Four teenagers grow inseparable in the last days of the Soviet Union—but not all of them will live to see the new world arrive in this powerful debut novel, loosely based on Anton Chekhov’s The Cherry Orchard.

“Spectacular . . . intensely evocative and gorgeously written . . . will fill readers’ eyes with tears and wonder.”—Minneapolis Star Tribune


Coming of age in the USSR in the 1980s, best friends Anya and Milka try to envision a free and joyful future for themselves. They spend their summers at Anya’s dacha just outside of Moscow, lazing in the apple orchard, listening to Queen songs, and fantasizing about trips abroad and the lives of American teenagers. Meanwhile, Anya’s parents talk about World War II, the Blockade, and the hardships they have endured.

By the time Anya and Milka are fifteen, the Soviet Empire is on the verge of collapse. They pair up with classmates Trifonov and Lopatin, and the four friends share secrets and desires, argue about history and politics, and discuss forbidden books. But the world is changing, and the fleeting time they have together is cut short by a sudden tragedy.

Years later, Anya returns to Russia from America, where she has chosen a different kind of life, far from her family and childhood friends. When she meets Lopatin again, he is a smug businessman who wants to buy her parents’ dacha and cut down the apple orchard. Haunted by the ghosts of her youth, Anya comes to the stark realization that memory does not fade or disappear; rather, it moves us across time, connecting our past to our future, joys to sorrows.

Inspired by Anton Chekhov’s The Cherry Orchard, Kristina Gorcheva-Newberry’s The Orchard powerfully captures the lives of four Soviet teenagers who are about to lose their country and one another, and who struggle to survive, to save their friendship, to recover all that has been lost.
“[A] stunning debut . . . . Gorcheva-Newberry pulls off a tragic and nostalgic love letter to a much-tried generation. This is a winner.”Publishers Weekly (starred review)

“Gorcheva-Newberry does the reader a great service, offering a peek behind the Iron Curtain and its veil of propaganda . . . . If there is such a thing as clear-eyed sentimentality, The Orchard evokes it, with its warts-and-all recollections of youthful passions, when the road ahead seems like one endless string of possibilities.”—BookPage (starred review)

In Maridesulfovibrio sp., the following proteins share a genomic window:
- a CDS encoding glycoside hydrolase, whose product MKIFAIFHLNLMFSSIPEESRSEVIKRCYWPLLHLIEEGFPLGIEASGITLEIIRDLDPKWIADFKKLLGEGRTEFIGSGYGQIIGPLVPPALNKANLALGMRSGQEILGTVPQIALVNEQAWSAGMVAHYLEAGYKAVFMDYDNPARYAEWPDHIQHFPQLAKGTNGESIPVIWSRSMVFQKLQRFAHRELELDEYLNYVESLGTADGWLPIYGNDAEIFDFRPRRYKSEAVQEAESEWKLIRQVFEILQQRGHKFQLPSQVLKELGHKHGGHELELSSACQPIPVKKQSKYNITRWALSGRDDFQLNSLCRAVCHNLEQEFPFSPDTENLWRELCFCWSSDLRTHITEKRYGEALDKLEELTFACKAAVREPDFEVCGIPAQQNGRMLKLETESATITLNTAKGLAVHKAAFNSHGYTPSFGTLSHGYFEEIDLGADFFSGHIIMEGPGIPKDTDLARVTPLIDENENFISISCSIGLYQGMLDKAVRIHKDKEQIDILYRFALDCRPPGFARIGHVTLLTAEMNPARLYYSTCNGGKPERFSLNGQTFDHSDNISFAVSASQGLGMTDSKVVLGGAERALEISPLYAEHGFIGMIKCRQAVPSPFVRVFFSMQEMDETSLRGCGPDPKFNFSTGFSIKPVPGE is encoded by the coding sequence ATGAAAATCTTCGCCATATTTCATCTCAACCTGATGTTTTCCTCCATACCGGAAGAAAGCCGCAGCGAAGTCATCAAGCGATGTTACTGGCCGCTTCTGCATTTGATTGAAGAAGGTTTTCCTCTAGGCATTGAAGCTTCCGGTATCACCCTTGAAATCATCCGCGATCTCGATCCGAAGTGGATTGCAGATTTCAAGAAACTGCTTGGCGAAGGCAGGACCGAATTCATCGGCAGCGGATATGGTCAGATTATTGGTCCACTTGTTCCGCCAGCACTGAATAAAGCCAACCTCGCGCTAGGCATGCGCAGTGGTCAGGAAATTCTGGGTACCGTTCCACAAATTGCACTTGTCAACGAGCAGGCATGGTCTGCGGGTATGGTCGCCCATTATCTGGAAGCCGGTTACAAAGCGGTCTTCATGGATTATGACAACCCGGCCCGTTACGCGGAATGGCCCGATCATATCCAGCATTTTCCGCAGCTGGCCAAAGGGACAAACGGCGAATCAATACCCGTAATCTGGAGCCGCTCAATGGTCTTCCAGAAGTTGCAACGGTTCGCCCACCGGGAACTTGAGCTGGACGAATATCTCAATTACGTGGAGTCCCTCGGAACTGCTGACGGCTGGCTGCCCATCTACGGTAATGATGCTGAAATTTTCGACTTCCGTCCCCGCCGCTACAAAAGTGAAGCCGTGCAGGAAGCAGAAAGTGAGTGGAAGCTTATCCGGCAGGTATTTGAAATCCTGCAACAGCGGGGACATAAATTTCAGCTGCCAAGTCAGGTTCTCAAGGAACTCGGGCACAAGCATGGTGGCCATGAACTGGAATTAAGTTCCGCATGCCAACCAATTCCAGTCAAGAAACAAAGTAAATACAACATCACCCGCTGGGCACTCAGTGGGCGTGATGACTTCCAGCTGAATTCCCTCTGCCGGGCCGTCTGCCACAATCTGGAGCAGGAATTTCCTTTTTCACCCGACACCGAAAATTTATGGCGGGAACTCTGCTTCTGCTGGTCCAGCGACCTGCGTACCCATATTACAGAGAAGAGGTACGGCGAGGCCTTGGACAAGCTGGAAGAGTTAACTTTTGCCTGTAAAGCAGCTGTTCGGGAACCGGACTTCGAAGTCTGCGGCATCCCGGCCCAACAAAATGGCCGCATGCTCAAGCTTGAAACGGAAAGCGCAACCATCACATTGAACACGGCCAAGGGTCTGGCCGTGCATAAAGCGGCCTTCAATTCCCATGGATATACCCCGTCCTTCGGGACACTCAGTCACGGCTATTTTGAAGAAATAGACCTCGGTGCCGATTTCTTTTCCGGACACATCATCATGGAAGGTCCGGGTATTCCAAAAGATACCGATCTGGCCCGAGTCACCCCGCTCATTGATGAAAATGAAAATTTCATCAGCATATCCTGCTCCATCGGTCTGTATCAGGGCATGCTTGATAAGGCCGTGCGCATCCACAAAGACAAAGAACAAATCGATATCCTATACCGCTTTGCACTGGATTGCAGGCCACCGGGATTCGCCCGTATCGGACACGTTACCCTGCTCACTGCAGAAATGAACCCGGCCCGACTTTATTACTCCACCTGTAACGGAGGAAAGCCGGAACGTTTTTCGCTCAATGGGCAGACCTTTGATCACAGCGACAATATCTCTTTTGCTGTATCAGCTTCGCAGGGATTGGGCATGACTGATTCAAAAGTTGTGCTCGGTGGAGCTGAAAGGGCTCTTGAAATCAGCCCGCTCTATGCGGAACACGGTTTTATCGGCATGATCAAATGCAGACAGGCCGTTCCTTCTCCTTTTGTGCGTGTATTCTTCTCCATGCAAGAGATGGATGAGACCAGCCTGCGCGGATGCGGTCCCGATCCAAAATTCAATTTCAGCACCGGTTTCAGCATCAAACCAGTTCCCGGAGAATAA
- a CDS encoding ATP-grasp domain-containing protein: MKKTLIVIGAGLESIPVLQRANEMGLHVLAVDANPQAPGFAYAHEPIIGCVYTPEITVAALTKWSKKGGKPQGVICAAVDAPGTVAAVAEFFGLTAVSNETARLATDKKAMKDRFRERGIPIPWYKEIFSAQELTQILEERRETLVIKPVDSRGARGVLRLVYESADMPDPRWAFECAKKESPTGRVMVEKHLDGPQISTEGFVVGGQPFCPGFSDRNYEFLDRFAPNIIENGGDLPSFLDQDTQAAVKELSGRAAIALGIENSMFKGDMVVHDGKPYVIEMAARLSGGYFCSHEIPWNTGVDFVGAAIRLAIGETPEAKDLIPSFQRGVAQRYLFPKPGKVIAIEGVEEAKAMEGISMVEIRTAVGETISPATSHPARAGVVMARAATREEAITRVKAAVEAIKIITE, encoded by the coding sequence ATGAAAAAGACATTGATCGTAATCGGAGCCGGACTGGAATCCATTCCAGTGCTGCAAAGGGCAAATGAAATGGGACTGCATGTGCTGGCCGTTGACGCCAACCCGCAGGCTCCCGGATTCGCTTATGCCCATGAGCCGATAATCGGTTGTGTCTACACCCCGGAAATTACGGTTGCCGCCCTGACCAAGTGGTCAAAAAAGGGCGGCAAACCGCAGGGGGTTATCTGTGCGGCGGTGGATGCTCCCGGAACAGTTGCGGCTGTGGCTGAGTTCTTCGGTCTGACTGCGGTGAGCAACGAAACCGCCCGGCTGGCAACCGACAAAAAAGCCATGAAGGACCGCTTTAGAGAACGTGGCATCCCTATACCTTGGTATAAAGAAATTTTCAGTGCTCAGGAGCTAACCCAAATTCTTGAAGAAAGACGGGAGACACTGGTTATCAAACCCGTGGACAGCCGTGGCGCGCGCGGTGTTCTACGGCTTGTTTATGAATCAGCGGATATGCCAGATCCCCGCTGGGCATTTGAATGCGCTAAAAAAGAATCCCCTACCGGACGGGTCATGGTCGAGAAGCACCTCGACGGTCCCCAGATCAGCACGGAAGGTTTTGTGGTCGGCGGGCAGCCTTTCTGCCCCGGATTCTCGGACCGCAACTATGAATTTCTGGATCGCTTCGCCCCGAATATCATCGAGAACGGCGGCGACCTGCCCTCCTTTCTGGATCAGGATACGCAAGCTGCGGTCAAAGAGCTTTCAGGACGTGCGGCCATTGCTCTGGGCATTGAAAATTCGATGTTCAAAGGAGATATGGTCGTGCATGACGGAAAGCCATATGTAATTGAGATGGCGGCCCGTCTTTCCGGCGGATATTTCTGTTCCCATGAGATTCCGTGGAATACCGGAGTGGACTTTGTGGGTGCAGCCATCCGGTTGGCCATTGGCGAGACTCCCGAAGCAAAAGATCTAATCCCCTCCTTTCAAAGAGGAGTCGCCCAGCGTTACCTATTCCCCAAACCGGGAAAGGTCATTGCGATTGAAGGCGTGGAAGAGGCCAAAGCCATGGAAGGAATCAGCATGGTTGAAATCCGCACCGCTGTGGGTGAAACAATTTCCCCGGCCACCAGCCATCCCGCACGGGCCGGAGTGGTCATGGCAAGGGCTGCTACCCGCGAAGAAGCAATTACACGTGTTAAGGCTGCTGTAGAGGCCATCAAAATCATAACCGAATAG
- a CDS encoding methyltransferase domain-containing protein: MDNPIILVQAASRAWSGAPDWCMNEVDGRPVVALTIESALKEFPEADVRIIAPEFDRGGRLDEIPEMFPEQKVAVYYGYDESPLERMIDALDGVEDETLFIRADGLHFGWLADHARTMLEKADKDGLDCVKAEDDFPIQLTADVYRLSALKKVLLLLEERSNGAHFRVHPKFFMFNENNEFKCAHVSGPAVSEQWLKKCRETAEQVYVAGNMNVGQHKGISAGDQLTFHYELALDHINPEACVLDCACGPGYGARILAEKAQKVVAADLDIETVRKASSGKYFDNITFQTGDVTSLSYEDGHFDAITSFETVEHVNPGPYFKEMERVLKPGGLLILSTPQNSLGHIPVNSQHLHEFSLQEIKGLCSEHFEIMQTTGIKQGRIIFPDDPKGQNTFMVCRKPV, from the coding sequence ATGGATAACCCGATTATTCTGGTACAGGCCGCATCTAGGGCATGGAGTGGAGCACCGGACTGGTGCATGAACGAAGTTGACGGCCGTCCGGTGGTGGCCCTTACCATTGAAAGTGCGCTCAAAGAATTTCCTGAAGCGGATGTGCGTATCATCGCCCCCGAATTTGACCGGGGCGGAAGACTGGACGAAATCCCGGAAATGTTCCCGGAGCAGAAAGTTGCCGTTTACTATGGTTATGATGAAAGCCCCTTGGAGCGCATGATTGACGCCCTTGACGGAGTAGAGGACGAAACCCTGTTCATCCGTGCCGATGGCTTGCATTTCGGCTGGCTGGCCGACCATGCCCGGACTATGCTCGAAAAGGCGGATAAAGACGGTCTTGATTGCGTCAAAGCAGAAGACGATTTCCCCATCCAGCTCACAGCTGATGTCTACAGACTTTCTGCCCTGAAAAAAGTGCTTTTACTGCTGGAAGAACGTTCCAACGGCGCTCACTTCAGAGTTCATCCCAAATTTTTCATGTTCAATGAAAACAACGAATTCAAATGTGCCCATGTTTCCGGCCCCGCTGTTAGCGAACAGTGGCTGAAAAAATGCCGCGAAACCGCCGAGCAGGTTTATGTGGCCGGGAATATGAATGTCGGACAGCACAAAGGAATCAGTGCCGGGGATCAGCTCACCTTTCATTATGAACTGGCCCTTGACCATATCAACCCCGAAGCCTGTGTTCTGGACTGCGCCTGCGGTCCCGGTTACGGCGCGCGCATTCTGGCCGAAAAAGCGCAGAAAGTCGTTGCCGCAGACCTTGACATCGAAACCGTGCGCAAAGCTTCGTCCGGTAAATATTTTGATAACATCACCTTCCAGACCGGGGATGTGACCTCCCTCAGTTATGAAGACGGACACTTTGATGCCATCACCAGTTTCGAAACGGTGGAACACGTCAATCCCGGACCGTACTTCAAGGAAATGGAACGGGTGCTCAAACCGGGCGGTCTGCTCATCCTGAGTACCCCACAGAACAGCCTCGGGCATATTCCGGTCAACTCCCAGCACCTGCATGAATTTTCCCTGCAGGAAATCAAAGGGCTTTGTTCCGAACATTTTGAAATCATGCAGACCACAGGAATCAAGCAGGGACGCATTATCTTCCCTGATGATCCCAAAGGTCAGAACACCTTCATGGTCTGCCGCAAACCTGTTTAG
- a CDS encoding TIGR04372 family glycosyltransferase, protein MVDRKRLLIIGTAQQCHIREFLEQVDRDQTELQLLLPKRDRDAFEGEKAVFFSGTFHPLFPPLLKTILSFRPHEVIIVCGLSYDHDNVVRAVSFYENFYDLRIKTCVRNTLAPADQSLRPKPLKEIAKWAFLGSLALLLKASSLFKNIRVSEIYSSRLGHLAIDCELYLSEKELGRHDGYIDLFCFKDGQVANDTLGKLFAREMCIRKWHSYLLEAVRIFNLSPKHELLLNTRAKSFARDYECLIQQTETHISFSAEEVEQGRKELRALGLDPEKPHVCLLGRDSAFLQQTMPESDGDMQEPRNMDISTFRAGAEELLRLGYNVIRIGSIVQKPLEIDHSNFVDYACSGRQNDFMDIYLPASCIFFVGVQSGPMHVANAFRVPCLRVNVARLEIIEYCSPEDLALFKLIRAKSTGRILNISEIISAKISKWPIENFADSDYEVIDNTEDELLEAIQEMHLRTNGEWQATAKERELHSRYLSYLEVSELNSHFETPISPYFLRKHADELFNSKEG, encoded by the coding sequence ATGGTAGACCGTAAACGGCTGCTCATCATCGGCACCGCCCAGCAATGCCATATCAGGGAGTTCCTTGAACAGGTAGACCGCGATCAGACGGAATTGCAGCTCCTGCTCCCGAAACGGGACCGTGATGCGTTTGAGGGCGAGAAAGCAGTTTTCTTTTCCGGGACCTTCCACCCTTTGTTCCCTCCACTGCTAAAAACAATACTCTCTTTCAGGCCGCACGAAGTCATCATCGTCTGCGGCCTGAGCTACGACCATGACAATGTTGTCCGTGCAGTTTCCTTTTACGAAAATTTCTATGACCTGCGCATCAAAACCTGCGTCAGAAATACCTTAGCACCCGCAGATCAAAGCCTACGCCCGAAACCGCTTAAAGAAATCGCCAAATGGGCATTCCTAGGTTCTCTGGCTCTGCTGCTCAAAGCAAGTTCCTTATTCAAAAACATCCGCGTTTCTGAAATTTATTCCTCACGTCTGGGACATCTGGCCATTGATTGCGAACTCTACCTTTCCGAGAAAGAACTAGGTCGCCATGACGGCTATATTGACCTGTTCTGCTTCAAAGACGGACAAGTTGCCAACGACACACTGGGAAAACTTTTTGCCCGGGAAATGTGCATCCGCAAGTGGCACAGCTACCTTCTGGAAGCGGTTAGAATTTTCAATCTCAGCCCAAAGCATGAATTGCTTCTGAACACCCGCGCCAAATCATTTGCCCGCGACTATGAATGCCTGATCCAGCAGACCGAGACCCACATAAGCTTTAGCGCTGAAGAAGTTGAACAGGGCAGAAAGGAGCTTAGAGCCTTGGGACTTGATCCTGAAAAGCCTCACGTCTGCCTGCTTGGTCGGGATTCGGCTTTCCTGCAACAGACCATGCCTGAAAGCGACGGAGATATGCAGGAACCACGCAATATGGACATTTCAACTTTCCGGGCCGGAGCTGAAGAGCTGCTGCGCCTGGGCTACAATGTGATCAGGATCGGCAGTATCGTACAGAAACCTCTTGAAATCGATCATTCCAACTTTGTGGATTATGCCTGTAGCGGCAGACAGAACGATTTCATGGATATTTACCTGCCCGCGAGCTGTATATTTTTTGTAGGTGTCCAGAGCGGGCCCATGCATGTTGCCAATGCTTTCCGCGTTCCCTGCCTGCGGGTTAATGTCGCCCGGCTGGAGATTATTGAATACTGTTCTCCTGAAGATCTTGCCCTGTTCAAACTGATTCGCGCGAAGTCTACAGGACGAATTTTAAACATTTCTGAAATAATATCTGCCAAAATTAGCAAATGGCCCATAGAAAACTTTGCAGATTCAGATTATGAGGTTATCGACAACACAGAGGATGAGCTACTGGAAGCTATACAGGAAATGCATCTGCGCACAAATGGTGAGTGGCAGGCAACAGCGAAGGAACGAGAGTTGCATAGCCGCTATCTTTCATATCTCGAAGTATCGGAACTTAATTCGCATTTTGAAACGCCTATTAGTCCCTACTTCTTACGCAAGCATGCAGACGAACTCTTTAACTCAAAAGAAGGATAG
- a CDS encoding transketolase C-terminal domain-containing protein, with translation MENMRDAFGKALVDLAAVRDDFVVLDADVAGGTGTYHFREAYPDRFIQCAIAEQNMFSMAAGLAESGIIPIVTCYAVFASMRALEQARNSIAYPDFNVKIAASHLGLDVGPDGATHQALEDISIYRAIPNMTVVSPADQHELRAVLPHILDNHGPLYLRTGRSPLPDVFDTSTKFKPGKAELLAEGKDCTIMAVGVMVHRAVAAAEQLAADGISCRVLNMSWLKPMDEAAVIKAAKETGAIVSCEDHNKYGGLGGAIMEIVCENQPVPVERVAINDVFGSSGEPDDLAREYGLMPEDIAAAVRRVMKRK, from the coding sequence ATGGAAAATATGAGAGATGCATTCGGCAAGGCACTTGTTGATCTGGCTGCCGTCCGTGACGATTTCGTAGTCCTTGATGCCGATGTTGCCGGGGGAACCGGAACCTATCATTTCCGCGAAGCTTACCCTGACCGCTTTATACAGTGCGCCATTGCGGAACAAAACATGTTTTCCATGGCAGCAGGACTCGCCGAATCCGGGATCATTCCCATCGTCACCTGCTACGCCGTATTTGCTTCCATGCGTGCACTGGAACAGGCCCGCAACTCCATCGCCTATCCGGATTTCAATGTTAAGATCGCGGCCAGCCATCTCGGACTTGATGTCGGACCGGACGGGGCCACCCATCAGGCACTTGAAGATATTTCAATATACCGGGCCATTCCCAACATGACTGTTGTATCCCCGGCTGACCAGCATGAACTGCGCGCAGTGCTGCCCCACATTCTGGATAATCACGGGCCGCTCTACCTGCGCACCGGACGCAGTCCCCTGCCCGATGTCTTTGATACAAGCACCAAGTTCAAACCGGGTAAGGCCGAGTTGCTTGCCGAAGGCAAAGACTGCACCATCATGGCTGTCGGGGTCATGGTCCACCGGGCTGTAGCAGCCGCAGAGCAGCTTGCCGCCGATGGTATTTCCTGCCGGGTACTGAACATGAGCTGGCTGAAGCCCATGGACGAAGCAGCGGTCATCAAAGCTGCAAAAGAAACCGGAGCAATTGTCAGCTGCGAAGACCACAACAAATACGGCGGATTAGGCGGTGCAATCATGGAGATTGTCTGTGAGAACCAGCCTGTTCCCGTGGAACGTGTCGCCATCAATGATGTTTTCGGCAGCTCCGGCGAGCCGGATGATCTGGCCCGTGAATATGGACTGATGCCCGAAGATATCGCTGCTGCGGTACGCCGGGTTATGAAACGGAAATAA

“A magnificent story . . . Gorcheva-Newberry's novel is a tour de force regarding the indelible marks written on young lives during desperate social and political times.”Midwest Book Review

The Orchard is a novel that engages with the paradoxical way in which youth opens one up to the world and that same quality is lost within it.”Chicago Review of Books

“Aching and sexy, clear-eyed and heartbreaking, honest and necessary. You will devour it. The Orchard is an exquisite, explosive debut.”—Julia Phillips, author of Disappearing Earth

“Charming and tragic, hopeful and disillusioned, profoundly intimate and sensitive to history. With exquisite lyricism, Kristina Gorcheva-Newberry recalls what it meant to grow up in Moscow in the 1980s.”—Ken Kalfus, author of Envy and 2 A.M. in Little America

The Orchard is a beautiful portrayal of life lived in enormous change and upheaval; it is a novel worth of the master.”—Richard Bausch, author of Peace

“Kristina Gorcheva-Newberry brings us a timeless tale of memory, desire, dreams lost and altered, love changed and unchanged.”—Yiyun Li, author of Must I Go

“In The Orchard, Kristina Gorcheva-Newberry has given us a deeply personal coming-of-age story with unapologetic sensuality and impressive scope. . . This is a sublime novel.”—Christine Sneed, author of The Virginity of Famous Men and Paris, He Said

“The term ‘Chekovian’ gets tossed around far too freely these days, but in the case of Kristina Gorcheva-Newberry's beautiful novelistic debut, nothing less will suffice…. This novel is a gem, and its author is a major new voice in contemporary fiction.”Steve Yarborough, author of The Unmade World

The Orchard is extraordinary. Kristina Gorcheva-Newberry captures a generation's coming of age during Perestroika with aching empathy, and in language that is by turns transcendent and unsparing. She delivers an electrifying novel, brimming with passion, pathos, and searing insights. I literally didn't want the novel to end.”—Jennifer Cody Epstein, author of Wunderland

“Gorcheva-Newberry conveys the poignance of adolescent urgency with a poet's elliptical dash. The Orchard is a great pleasure.”—Christine Schutt, author of Pure Hollywood